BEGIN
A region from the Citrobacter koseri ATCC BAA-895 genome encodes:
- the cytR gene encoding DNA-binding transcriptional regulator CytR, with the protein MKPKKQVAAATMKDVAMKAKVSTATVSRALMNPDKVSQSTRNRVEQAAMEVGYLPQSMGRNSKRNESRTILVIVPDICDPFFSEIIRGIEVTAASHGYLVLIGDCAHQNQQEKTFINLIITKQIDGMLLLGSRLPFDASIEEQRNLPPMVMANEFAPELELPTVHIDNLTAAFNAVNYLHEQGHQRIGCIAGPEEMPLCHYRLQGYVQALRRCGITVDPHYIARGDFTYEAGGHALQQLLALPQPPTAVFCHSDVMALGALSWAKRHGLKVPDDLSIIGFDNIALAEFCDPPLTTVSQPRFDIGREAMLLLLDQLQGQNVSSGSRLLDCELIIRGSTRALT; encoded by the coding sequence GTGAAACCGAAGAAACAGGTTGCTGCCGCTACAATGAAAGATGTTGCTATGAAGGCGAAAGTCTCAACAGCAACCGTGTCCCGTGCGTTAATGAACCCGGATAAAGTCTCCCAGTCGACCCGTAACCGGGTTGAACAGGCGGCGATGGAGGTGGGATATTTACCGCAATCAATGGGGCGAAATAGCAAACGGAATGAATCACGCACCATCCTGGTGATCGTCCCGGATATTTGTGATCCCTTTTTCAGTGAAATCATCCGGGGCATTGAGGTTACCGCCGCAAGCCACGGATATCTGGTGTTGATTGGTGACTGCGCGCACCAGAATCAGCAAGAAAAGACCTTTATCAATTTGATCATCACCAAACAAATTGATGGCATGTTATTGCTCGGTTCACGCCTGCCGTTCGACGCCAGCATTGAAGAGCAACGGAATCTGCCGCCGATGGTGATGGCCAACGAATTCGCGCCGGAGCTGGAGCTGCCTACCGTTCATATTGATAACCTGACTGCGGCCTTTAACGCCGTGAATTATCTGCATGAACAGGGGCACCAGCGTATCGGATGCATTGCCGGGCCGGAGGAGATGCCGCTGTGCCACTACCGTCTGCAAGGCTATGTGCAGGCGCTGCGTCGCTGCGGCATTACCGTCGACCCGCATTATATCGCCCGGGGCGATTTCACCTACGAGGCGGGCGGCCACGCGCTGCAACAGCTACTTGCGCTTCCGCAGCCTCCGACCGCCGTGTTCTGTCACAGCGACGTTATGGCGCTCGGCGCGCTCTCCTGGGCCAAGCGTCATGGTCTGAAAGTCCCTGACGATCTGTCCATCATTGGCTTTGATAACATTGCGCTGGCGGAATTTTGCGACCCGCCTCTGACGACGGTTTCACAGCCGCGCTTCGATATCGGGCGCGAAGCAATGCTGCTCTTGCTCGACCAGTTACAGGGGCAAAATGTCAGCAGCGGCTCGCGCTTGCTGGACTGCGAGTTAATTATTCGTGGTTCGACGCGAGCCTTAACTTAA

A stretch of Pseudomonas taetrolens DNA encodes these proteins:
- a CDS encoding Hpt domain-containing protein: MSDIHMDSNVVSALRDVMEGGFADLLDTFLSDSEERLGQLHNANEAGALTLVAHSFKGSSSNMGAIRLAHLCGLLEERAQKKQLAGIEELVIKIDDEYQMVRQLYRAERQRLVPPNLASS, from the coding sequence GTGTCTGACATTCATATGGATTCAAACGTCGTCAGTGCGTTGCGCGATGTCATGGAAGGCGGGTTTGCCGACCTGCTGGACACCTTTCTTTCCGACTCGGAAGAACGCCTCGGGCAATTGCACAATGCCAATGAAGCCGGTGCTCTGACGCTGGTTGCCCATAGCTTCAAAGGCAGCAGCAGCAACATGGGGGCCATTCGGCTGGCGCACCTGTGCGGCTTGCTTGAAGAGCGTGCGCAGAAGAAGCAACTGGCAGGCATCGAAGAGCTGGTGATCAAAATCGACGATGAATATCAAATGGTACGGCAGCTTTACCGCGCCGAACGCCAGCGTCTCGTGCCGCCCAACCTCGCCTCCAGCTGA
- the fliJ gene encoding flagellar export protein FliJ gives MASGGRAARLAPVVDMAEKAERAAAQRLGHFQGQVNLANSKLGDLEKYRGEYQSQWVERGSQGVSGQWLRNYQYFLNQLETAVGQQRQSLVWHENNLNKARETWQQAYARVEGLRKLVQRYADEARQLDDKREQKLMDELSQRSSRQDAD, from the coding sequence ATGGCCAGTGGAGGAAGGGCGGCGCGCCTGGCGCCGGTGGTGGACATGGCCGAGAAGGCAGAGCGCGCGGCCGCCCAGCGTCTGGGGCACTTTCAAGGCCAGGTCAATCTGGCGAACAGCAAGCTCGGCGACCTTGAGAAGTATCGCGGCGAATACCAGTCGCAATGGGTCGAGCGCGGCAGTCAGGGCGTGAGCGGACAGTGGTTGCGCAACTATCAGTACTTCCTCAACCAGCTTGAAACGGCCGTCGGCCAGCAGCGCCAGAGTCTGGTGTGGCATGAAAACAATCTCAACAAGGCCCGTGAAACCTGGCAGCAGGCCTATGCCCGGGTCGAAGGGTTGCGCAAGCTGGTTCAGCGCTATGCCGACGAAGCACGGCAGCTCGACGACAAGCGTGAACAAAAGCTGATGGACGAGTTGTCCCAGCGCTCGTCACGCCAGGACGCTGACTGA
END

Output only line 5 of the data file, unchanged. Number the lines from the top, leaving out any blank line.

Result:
- the fliJ gene encoding flagellar export protein FliJ gives MASGGRAARLAPVVDMAEKAERAAAQRLGHFQGQVNLANSKLGDLEKYRGEYQSQWVERGSQGVSGQWLRNYQYFLNQLETAVGQQRQSLVWHENNLNKARETWQQAYARVEGLRKLVQRYADEARQLDDKREQKLMDELSQRSSRQDAD, from the coding sequence ATGGCCAGTGGAGGAAGGGCGGCGCGCCTGGCGCCGGTGGTGGACATGGCCGAGAAGGCAGAGCGCGCGGCCGCCCAGCGTCTGGGGCACTTTCAAGGCCAGGTCAATCTGGCGAACAGCAAGCTCGGCGACCTTGAGAAGTATCGCGGCGAATACCAGTCGCAATGGGTCGAGCGCGGCAGTCAGGGCGTGAGCGGACAGTGGTTGCGCAACTATCAGTACTTCCTCAACCAGCTTGAAACGGCCGTCGGCCAGCAGCGCCAGAGTCTGGTGTGGCATGAAAACAATCTCAACAAGGCCCGTGAAACCTGGCAGCAGGCCTATGCCCGGGTCGAAGGGTTGCGCAAGCTGGTTCAGCGCTATGCCGACGAAGCACGGCAGCTCGACGACAAGCGTGAACAAAAGCTGATGGACGAGTTGTCCCAGCGCTCGTCACGCCAGGACGCTGACTGA